Etihad has agreed to loan the German carrier up to US$255m; loss widens to US$81.8m
German carrier airberlin, partly owned by Gulf airline Etihad, said on Wednesday that its second-quarter loss widened due to soaring fuel costs, the euro's weakening against the US dollar and a German air travel tax.
In the three months through June, Germany's second-biggest airline after Lufthansa posted a net loss of €66.2m (US$81.8m), compared with a year-earlier loss of €43.9m.
The Berlin-based carrier, which has not posted an annual operating profit since 2007, is trying to shrink its way back to profitability after growing rapidly and racking up debt.
It is therefore cutting both seats as well as unprofitable routes and has postponed plane orders in a bid to reduce operating costs by about €200m this year.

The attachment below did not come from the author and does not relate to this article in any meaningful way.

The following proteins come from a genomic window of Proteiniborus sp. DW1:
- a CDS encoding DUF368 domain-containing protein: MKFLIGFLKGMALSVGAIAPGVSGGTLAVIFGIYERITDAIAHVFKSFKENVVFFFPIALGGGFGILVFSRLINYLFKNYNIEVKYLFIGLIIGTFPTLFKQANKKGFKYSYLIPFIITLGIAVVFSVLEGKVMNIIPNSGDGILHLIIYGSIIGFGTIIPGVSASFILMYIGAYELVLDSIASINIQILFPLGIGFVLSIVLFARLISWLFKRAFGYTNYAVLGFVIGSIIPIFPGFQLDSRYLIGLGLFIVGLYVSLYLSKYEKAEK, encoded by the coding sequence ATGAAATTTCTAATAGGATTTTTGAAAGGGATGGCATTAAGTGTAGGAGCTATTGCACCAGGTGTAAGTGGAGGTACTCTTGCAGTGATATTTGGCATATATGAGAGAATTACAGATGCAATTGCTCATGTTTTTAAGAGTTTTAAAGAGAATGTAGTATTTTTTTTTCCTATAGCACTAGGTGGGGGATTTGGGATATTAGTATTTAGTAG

Second-quarter revenue rose 1.7 percent to €1.14bn as airberlin raised ticket prices.
But the carrier's equity plummeted by about two-thirds to €101.3m by the end of June, while its net debt grew by 32 percent to €811.9m.
The equity reduction was partly due to seasonal effects and valuation of hedging instruments, airberlin said, adding that the figure had improved by €60m by the end of July.
To further bolster its liquidity, airberlin also got a €162.9m loan from Etihad on June 30.
Under the initial agreement struck when Etihad bought almost a third of Air Berlin in December, the Abu Dhabi-based airline agreed to grant airberlin up to US$255m. In May airberlin said it had drawn in the first quarter close to €90m under the credit facility agreed with Etihad.
A spokesman for Air Berlin declined to provide details on the loan facility received on June 30 before the carrier publishes full quarterly results and holds a conference call on August 15.For all the latest transport news from the UAE and Gulf countries, follow us on Twitter and Linkedin, like us on Facebook and subscribe to our YouTube page, which is updated daily.